Time to put on my crank-curmudgeon hat. I must “rail against” Friederich Nietzsche (as Flaubert would have said.) Another thinker – yes, I’ll grant him that description – who is vastly overrated. Or at least, not worth the adulation and seriousness with which he is treated, I think.
I’m not going to lay at his feet the blame for the crimes of the Third Reich, or the disgusting propagandizing carried out for the Nazis by his sister, whom he despised, I believe. It all happened after he was long dead! No, I won’t even attack him for being a pitiless scourge of the humanitarians, a cynic, or a war monger. Nope, Fred was a whiner.
Look, I know that personal details of biography are not supposed to be the substance of intellectual critiques, but the fact is, a lot of intellectuals develop their complex systems to work out their personal problems. (Wittgenstein was another.) I suspect that for many, their intellectual systems compensate them in some way for something they feel they lack, but that’s my speculation. Some people compensate with serial murder, pedaphilia, adultery, greed, or generally unpleasant behavior: intellectuals do it with ideas.
Nietzsche, the son of a protestant pastor -That alone should give you a clue! Think of the literary figures, brilliant but a wee bit unbalanced that have come from that backgroud! (Samuel Butler comes to mind.) Why, I personally know a few such people myself, including one that was a radical underground figure of the 60s. Add to this the fact that he was extremely shy, sexually innocent, socially awkward, and that his romantic/sexual experiences are said by some to have been limited to one encounter in a brothel, from which, incidentally, he contracted the syphilis that killed him years later. Of course, he gradually went mad, and died in an insane asylum.
The man was a romantic, a dreamer, a scholar of ancient languages who felt out of place in the sordid hustle of industrial Europe. Nothing unusual there. So, he develops a philosophy that is really his poetical statement of his revulsion towards 19th century culture. (“They vomit their bile and call it a newspaper.”) His work is a song of yearning for a time long past, a time that probably never existed. The dream of a classics scholar, poring over Greek literature, enthralled by the heroic aesthetics of ancient civilization. (Sort of like the shrink in the play, Equus.) And what does he see around him? Commerce! So, he whines, and complains, and insults, and rants and raves, and dreams up the “superman” who is above all that. As he would be if he were not such a nebbish. Can you doubt that he really sees himself as Zarathustra: (“Lo, I am like a bee who hath gathered too much honey, and I need hands outstretched to take it” [his wisdom, that is])? That’s what his philosophy amounts to.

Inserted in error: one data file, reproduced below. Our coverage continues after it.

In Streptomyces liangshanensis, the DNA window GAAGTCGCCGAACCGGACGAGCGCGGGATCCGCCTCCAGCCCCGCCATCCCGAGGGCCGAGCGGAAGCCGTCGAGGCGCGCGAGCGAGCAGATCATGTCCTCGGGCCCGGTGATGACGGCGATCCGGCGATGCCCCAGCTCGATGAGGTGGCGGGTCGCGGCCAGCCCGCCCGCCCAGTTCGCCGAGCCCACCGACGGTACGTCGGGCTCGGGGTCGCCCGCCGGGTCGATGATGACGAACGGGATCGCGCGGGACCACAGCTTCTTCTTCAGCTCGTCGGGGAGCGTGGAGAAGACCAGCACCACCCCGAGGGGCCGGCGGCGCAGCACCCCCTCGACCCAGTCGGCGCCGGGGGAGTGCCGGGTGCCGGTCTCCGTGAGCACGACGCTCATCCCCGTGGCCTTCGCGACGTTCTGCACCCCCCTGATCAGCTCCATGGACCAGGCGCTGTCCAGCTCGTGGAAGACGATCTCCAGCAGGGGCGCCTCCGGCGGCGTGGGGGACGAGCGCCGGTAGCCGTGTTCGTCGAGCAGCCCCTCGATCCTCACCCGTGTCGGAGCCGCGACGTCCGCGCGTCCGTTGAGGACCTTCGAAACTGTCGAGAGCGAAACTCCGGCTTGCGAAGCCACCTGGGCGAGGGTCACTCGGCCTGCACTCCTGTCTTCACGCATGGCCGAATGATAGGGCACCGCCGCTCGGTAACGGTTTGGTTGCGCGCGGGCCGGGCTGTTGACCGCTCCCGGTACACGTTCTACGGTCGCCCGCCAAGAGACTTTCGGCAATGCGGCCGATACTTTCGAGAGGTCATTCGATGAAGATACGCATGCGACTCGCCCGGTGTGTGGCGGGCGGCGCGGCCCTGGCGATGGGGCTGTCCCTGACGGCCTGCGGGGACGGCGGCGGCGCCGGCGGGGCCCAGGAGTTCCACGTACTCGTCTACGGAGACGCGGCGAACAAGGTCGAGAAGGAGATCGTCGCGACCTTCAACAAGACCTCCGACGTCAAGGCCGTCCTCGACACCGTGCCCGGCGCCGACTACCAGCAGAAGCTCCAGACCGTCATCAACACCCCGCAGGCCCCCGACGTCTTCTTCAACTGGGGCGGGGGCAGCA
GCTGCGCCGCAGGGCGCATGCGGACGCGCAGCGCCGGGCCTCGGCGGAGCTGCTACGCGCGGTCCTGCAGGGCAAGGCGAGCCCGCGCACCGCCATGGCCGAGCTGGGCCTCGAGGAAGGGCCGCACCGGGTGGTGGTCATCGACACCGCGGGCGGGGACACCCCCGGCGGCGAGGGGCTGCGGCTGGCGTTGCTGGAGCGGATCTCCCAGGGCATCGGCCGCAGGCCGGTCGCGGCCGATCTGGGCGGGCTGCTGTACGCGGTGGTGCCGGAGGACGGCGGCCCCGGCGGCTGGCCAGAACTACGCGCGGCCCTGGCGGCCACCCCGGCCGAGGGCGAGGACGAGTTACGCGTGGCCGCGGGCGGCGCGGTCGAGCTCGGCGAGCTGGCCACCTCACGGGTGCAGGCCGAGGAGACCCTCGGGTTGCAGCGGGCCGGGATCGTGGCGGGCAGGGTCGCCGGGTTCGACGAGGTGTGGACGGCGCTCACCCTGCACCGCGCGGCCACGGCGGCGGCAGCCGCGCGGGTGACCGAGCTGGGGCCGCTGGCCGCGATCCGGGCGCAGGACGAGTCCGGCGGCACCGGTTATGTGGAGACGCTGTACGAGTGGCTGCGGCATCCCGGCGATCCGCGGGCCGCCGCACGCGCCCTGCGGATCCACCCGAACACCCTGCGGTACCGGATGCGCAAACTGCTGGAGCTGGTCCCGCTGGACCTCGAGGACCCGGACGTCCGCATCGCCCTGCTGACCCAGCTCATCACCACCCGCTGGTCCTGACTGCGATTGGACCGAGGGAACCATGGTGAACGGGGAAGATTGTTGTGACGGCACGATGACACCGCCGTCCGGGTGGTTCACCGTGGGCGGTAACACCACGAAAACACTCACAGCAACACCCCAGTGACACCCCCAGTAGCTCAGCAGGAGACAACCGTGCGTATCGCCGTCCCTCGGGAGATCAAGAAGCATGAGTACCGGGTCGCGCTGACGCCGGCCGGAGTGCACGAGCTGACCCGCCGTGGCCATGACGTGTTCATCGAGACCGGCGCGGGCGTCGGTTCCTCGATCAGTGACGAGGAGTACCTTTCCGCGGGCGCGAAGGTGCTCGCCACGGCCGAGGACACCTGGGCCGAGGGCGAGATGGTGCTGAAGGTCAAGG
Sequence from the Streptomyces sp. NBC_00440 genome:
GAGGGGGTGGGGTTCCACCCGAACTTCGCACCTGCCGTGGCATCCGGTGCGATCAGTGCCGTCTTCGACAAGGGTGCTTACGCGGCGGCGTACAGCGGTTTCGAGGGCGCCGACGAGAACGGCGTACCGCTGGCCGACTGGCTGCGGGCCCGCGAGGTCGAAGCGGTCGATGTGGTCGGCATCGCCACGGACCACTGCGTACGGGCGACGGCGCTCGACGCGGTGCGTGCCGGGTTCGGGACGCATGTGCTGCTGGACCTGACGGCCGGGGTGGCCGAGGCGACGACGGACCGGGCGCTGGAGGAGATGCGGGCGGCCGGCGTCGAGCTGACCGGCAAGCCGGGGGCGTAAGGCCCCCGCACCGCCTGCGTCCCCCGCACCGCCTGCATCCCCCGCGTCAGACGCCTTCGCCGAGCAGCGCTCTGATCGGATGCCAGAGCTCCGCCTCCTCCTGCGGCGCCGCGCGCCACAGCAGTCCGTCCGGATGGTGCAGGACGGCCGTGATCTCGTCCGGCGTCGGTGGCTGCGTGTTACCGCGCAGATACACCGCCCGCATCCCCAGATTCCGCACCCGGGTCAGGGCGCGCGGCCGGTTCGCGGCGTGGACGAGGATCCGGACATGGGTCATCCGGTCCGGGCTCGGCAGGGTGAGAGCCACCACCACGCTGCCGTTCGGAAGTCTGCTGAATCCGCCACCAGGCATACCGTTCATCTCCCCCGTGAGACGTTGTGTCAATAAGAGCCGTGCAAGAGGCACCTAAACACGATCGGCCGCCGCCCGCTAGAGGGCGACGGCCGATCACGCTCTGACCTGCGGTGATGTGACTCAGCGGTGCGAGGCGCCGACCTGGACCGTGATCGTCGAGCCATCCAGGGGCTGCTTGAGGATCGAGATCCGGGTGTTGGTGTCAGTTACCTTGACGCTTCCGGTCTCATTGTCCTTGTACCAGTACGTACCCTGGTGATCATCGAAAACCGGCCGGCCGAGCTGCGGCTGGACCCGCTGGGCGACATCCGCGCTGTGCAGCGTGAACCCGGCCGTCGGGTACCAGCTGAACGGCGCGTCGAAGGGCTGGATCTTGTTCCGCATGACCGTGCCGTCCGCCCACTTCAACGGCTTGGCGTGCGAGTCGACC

[Prendre le nectar de la pensée et en faire son miel personnel, c'est sa nature. Pauvre Nietzsche! Il n'est qu'un une fleur qui se prend pour une abeille.
Taking the nectar of thought and making one's honey, that is his nature. Poor Nietzsche! He is just a flower who takes himself for a bee.
4.20.10 apropos de Nietzsche et le demon de midi.]
Sure, I agree, his tirades are a “useful corrective” (as has been pointed out to me) to the dogmatic materialism and hypocrisy of 19th century bourgeois culture. Okay. And he could be pretty funny with his nasty, rapier thrusts, e.g., “The last Christian died on the cross.” He was right about the relativistic nature of all morals, but is that a great achievement – has nobody else mined that intellectual vein? His aesthetic sense was sharp, but that’s not why he’s remembered. All in all, a brilliant man, but a “Great Thinker?”
I recall my English class in high school when the teacher asked us who were the greatest thinkers of the 19th century – I believe he was looking for Darwin, Marx as the answers. I, enthused about Zarathustra and what I thought it pointed to in my future, ventured Nietzsche. His dry remark: “Well, there are thinkers and there are thinkers.”
Nietzsche, poet wannabee and whiner.